Minneapolis Somalis Reject Terror Ties

    Kenyan security personnel wave at bystanders to take cover as   heavy gunfire erupts from the Westgate Mall in Nairobi Kenya Monday Sept. 23 2013. Multiple large blasts have rocked the mall where a hostage siege is in its third day. Associated Press reporters on the scene heard multiple blasts and a barrage of gunfire. Security forces have been attempting to rescue an unknown number of hostages inside the mall held by al-Qaida-linked terrorists.  (AP Photo/ Jerome Delay)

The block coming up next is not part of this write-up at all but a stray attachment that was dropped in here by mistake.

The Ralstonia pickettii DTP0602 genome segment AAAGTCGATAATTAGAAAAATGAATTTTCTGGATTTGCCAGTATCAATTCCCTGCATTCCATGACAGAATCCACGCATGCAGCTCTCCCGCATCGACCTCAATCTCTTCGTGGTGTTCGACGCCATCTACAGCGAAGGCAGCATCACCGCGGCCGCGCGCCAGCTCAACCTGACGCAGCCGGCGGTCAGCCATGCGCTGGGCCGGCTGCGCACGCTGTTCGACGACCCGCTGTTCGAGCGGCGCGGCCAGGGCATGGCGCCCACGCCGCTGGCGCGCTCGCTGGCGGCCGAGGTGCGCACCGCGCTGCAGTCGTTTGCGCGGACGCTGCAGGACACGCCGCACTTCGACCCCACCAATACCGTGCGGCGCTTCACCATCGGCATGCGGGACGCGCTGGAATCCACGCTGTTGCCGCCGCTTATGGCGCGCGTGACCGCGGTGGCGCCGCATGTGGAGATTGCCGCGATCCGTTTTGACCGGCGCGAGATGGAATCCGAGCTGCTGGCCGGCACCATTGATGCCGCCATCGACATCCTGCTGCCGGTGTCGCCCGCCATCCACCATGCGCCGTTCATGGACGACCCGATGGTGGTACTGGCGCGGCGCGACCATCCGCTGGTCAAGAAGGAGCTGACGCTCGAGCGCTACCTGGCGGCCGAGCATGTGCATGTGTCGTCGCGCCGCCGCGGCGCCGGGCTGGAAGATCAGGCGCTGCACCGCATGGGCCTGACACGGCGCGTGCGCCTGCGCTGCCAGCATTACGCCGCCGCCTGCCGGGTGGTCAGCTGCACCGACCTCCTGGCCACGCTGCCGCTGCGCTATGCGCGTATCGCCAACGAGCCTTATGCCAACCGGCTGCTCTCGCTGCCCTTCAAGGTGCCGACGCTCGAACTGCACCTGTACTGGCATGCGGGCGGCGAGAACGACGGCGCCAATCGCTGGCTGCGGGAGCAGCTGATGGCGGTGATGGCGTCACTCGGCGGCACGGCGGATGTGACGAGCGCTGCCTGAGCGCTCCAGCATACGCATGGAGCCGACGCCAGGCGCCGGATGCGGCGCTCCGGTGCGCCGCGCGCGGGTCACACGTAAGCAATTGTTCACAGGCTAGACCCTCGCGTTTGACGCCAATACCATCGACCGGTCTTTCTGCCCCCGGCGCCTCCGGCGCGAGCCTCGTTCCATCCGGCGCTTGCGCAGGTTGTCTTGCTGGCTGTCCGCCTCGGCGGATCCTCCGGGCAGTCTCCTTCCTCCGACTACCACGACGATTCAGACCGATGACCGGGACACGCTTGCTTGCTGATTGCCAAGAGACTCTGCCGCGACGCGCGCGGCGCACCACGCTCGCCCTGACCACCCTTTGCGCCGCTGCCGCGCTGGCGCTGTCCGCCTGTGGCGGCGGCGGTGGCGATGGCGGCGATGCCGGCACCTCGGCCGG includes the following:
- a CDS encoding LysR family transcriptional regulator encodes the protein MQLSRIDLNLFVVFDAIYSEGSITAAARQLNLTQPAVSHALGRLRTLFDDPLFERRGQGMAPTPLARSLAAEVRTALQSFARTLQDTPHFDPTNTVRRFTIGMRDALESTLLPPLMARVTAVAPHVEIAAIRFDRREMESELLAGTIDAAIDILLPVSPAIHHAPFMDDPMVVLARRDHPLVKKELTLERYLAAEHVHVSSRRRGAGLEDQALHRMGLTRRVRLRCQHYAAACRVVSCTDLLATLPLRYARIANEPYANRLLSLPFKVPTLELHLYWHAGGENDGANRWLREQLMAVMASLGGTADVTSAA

Jerome Delay/AP

    Somali community leaders and imams in Minneapolis met Monday night to condemn the Kenyan shopping-mall attack amid claims that some of the attackers lived at least part of their lives in the Twin Cities. The Minneapolis–St. Paul area is home to the largest Somali population in the U.S. (the Cedars-Riverside neighborhood is even known as Little Somalia), and at least 22 young men have left the region since 2007 to join Al-Shabab, al Qaeda’s affiliate in Somalia. Kenyan officials said two or three of the attackers were Americans ages 18 and 19, and another is possibly a British widow of a 2005 London suicide bomber. But Al-Shabab told Reuters that “those who describe the attackers as American or British are people who do not know what is going on in the Westgate building.”

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